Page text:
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Kodak Retina Reflex III 35mm slr camera

The Kodak Retina Reflex III is a 35mm, single lens reflex camera made by Kodak AG in Stuttgart, Germany between the years of 1960 and 1964. The camera features an inbuilt light meter, a split image rangefinder in the centre of the focusing screen and interchangeable lenses.

Kodak Retina III Images

My Kodak Retina Reflex III Camera

I found this camera on eBay in an auction starting at only £10. Most Retina Reflex cameras I’ve seen on eBay are either in expensive ‘Buy it now’ sales or have a starting price around £50 so I immediately became interested in this unit. It looked in good condition, although the seller was selling it a faulty because although the film advance was working and the camera ‘clicked’, the shutter wasn’t opening. I like to buy faulty cameras so I can improve my repair skills, so I decided to take a chance and think I was very lucky to get this model for only about £15.

When the unit was delivered I found that the seller had be quite accurate with his description. The film advance is working and the light trap which covers the film when the film advance is moved is correctly slotting into place, but the shutter itself is not opening.

This means the viewfinder remains dark, although I can see a change in the viewfinder as the film advance is moved which suggests that the mirror is also lowering into place. I think that the part which is wrong is the cocking rack is not cocking the shutter – possibly something I can’t fix until I can get a replacement cocking rack, although I won’t know until I get the camera apart.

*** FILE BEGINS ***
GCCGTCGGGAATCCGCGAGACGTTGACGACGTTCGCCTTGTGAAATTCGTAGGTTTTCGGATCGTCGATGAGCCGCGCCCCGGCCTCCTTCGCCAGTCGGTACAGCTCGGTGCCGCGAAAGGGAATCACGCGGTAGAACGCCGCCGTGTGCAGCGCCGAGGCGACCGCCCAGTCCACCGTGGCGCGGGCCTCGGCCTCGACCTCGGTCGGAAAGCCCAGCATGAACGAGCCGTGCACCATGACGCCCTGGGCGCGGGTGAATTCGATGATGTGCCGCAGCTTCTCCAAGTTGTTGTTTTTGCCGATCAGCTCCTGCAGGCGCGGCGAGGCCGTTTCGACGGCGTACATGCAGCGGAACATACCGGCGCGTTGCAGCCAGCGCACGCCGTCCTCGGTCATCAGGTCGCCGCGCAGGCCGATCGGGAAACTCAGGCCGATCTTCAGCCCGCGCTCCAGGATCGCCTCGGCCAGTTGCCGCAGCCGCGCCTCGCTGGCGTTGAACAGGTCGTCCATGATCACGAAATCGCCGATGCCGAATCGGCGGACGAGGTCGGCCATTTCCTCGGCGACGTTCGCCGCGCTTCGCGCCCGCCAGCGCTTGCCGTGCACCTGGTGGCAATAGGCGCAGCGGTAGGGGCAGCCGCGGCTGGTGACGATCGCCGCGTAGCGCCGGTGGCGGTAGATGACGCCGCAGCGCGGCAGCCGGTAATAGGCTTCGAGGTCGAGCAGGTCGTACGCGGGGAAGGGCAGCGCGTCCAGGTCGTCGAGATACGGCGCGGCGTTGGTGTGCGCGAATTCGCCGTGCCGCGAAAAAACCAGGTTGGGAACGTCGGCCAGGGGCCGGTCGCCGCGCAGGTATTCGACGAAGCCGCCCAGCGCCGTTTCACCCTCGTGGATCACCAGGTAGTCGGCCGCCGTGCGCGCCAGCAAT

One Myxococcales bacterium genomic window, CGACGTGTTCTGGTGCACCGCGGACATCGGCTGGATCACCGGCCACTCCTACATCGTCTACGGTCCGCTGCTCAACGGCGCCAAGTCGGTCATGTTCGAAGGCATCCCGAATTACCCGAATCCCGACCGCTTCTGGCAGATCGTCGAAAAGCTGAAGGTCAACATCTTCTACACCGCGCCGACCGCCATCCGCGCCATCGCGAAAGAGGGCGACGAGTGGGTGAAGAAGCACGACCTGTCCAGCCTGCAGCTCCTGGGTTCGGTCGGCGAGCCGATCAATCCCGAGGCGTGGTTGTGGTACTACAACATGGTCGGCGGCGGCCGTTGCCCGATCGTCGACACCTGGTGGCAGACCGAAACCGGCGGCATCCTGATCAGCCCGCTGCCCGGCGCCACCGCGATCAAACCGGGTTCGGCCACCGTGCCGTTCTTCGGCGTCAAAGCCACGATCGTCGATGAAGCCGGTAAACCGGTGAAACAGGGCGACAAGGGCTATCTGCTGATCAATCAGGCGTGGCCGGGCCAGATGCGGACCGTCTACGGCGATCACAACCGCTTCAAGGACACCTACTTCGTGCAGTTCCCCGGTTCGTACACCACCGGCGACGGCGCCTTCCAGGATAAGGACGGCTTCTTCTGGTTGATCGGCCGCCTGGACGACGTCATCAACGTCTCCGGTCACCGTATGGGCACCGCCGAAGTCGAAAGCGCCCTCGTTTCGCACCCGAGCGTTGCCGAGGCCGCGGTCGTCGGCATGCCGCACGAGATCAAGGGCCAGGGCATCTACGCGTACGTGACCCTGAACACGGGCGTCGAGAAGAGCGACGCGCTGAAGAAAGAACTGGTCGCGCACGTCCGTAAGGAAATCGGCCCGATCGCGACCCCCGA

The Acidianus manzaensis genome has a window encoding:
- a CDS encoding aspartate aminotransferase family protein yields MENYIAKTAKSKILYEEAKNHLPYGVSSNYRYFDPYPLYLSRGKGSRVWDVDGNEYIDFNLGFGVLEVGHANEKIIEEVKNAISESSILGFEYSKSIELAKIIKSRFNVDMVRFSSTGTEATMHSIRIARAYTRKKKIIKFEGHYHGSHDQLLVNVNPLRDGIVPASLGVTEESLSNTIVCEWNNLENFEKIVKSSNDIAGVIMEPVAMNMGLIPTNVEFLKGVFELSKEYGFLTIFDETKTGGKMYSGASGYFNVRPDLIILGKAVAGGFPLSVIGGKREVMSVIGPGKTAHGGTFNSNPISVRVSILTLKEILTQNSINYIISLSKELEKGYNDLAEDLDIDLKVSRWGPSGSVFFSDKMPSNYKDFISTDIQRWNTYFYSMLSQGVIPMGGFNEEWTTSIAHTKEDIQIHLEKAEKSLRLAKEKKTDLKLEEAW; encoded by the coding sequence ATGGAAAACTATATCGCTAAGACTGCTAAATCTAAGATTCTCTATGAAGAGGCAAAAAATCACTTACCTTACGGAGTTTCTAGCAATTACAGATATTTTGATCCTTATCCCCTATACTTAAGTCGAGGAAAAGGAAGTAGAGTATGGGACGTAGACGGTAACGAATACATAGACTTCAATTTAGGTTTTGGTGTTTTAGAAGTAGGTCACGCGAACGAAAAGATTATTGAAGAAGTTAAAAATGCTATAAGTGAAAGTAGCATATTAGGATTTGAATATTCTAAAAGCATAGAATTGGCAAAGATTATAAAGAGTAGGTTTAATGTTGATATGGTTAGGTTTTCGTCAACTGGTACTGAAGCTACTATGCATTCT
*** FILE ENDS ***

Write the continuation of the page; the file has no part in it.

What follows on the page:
Cosmetically the camera is in fine shape. There is hardly a mark on the body, the covers are perfect, the light meter seems to respond to light and the controls all seem to move properly. I’m not certain that the aperture / shutter speed settings are accurate because the control is quite hard to turn but this is something I will sort out as I repair the camera over the next few days and weeks.

Kodak Retina Reflex III Description

The Retina Reflex III is in the class of single lens reflex camera which have a leaf shutter in the lens mount rather than a focal plane shutter in front of the film. This means that the mechanics to control the shutter are much more complex than in more conventional designs. Presumably the reason for this is because the Retina Reflex series were based on the rangefinder series of Retina cameras, and so it made sense to keep as much the same as possible.

To explain the complexity, just consider the actions the camera has to take when the user wants to take a picture:

  • The film advance lever is wound and the film advanced one frame
  • Inside the film chamber a light screen is lowered over the film